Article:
Mumbai: The cost of shipping goods from India to Europe is set to rise by $200 (Rs7,860) per 20-foot equivalent unit, or TEU, and $400 per 40-foot equivalent unit, or FEU, from 1 February.
It is a significant increase as it currently costs about $1,400 for shipping a TEU from India to any one of the European ports such as Felixstowe, Southampton, Tillbury, Hamburg, Rotterdam, Antwerp and Zeebrugge.
A group of 19 container shipping firms, known as the India, Pakistan, Bangladesh, Ceylon (IPBC) Conference, that operates services between Europe and the Indian subcontinent, have announced their decision to implement the rate hike, which will remain valid at least until 31 March.
The London-based IPBC Conference said further rate increases will be enforced from 1 April and 1 June, the quantum for which will be announced in due course, the group said in a statement.
A TEU is the standard size of a container and is a common measure of capacity in the container business. An FEU is double the size of a TEU.
A liner conference, such as the IPBC Conference, is a group of container shipping firms offering equitable freight rates, standardized shipping practices and regular scheduled services between designated ports.
Member lines of such conferences agree on freight rates irrespective of market conditions, a decision that is acted upon by all the members.
The IPBC conference members include ANL, CMA CGM, Hamburg Sud, Hapag-Lloyd AG, K-Line, MacAndrews and Co. Ltd, Maersk Line, MISC Berhad, CSAV Norasia Liner Services, Rickmers, Safmarine Container Lines NV, Shipping Corp. of India Ltd (SCI), United Arab Shipping Co., Yang Ming Line and Zim Integrated Shipping Services Ltd.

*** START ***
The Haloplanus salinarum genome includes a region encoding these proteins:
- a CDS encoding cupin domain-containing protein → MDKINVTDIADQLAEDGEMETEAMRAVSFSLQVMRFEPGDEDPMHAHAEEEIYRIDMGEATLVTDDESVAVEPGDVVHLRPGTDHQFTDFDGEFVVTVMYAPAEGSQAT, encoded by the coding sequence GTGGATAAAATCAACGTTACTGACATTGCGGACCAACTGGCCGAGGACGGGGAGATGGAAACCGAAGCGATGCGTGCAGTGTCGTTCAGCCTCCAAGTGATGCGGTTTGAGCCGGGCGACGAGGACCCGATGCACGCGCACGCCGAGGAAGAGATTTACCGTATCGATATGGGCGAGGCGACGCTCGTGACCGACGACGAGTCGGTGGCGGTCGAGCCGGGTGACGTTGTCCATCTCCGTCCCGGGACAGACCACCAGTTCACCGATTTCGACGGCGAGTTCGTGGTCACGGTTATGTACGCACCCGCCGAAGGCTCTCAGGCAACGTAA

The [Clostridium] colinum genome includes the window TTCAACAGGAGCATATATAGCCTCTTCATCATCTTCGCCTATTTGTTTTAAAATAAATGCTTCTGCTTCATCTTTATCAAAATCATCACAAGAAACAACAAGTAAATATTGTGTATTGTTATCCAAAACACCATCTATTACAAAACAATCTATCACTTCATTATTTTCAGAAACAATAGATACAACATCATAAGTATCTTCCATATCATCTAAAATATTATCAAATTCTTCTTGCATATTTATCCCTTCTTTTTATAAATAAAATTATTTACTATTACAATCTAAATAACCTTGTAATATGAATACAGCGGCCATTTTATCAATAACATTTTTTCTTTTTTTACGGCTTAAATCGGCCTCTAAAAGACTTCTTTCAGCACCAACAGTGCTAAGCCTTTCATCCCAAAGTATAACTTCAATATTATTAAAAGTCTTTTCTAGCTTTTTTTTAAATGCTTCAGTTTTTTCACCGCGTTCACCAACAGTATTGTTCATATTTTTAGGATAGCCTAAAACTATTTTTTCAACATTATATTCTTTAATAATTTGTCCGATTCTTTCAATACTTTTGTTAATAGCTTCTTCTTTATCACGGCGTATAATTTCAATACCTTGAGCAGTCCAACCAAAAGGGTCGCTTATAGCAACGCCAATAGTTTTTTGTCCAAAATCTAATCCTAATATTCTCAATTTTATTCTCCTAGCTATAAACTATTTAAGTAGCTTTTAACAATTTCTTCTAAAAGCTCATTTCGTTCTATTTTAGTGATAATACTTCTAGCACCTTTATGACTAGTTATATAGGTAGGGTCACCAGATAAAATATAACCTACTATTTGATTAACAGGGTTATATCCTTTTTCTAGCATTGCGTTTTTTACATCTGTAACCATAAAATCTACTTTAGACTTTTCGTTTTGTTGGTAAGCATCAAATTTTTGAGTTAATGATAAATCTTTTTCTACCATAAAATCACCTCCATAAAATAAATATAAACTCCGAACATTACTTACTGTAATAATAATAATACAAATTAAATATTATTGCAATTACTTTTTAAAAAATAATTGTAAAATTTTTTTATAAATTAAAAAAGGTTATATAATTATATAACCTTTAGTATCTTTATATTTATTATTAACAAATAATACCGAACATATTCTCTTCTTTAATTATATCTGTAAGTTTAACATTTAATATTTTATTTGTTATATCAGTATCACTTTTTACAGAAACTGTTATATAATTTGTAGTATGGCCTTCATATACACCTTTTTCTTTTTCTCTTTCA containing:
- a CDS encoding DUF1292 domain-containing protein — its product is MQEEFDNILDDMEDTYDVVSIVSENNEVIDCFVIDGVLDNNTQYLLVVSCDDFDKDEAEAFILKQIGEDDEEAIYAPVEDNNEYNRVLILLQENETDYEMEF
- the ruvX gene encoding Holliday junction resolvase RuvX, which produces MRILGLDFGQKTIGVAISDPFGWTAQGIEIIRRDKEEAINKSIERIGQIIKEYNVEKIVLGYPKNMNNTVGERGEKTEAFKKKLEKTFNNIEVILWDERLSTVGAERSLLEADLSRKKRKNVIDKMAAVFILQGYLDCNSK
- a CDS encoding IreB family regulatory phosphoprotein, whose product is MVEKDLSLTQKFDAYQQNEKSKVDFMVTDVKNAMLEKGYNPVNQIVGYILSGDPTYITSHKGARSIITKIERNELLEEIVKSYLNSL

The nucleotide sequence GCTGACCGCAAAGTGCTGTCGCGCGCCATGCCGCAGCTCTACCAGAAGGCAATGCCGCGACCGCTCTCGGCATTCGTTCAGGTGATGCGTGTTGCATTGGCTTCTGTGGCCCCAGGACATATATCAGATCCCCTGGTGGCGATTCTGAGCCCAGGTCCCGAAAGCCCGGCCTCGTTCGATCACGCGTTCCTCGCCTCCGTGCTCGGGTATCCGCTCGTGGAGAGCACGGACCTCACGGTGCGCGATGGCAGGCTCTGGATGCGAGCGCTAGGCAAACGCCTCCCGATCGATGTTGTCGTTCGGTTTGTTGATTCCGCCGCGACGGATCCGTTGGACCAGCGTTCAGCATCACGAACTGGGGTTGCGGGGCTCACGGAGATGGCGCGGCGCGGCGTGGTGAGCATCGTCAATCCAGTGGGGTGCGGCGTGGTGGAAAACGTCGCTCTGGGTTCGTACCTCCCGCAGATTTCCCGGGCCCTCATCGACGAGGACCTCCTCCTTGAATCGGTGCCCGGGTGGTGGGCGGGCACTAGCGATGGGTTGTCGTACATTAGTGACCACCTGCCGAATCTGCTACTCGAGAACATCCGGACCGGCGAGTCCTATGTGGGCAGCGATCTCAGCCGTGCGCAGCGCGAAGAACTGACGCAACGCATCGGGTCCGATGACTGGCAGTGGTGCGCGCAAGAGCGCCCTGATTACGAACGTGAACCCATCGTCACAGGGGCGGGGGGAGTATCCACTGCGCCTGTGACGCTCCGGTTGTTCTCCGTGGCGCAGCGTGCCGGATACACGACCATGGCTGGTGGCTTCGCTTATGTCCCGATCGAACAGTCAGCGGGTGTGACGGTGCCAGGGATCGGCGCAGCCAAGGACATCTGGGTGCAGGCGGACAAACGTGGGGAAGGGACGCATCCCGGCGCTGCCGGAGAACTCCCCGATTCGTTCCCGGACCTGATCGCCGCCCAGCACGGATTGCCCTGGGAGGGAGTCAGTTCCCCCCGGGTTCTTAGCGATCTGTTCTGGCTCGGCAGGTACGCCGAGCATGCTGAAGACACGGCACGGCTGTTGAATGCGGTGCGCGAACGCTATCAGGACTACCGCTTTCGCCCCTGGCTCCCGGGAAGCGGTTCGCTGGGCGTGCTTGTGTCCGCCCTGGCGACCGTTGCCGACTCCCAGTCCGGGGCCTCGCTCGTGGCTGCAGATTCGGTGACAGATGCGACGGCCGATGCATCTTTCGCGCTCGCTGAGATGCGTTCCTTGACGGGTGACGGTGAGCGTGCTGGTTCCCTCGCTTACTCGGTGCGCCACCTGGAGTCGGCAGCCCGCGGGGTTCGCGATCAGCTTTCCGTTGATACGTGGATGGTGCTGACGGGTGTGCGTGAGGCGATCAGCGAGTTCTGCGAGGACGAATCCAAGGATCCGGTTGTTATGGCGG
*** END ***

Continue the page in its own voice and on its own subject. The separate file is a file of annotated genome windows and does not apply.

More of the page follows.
“It’s been a bumper year for container shipping firms operating services to Europe, both in terms of volumes and freight rates,” said an official at state-owned SCI, a member of the IPBC Conference, which runs a weekly service to Europe called the Indian Subcontinent Europe Service, or ISES, alongwith Zim, Yang-Ming Lines, MISC and K-Line.
This service connects India’s biggest container port—Jawaharlal Nehru Port—with European ports such as Barcelona, Felixstowe, Rotterdam and Hamburg.
India’s container cargo trade to Europe has grown by 25% in 2007 over the previous year.
“The rate increase is being done to offset the adverse impact of rising operating costs on account of bunker (fuel) prices and congestion and delays at ports,” the SCI official said.
The rate increase comes a few months ahead of the disbanding of the IPBC Conference. It will cease to exist from October as the European Commission has decided to repeal the anti-trust immunity given to such conferences or groups operating from Europe.
Liner conferences were given antitrust immunity under the Shipping Act of 1984, a US congressional legislation that set regulations for the ocean transport industry that has been adopted by other countries or groups of countries.
India’s antitrust regulator, the Competition Commission, has decided to follow the European Union rule to prohibit shipping conferences, and has made it clear that it will not allow “concerted actions on pricing”.
“Under our Act, there is no exemption to shipping conferences. They will have to stop the practice of coordinating freight rates and other supplementary charges,” Vinod Dhall, acting chairman, Competition Commssion of India, had told Mint earlier.